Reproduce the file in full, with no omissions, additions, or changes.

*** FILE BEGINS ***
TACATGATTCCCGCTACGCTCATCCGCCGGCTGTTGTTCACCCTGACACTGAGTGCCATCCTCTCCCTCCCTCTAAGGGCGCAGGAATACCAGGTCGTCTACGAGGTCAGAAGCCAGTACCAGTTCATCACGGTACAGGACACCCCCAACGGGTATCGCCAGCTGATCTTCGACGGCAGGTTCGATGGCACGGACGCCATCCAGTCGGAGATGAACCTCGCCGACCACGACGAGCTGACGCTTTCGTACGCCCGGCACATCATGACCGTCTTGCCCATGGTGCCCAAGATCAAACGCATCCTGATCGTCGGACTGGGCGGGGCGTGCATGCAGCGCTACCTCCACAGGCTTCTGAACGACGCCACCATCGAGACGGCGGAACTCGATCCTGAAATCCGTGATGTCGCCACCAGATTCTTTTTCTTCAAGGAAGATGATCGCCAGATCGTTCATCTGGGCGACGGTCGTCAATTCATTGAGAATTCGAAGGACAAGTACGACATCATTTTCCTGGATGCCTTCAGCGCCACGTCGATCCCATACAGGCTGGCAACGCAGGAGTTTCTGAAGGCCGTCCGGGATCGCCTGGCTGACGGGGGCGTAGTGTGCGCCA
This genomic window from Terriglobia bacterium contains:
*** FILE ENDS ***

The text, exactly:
TACATGATTCCCGCTACGCTCATCCGCCGGCTGTTGTTCACCCTGACACTGAGTGCCATCCTCTCCCTCCCTCTAAGGGCGCAGGAATACCAGGTCGTCTACGAGGTCAGAAGCCAGTACCAGTTCATCACGGTACAGGACACCCCCAACGGGTATCGCCAGCTGATCTTCGACGGCAGGTTCGATGGCACGGACGCCATCCAGTCGGAGATGAACCTCGCCGACCACGACGAGCTGACGCTTTCGTACGCCCGGCACATCATGACCGTCTTGCCCATGGTGCCCAAGATCAAACGCATCCTGATCGTCGGACTGGGCGGGGCGTGCATGCAGCGCTACCTCCACAGGCTTCTGAACGACGCCACCATCGAGACGGCGGAACTCGATCCTGAAATCCGTGATGTCGCCACCAGATTCTTTTTCTTCAAGGAAGATGATCGCCAGATCGTTCATCTGGGCGACGGTCGTCAATTCATTGAGAATTCGAAGGACAAGTACGACATCATTTTCCTGGATGCCTTCAGCGCCACGTCGATCCCATACAGGCTGGCAACGCAGGAGTTTCTGAAGGCCGTCCGGGATCGCCTGGCTGACGGGGGCGTAGTGTGCGCCA
This genomic window from Terriglobia bacterium contains: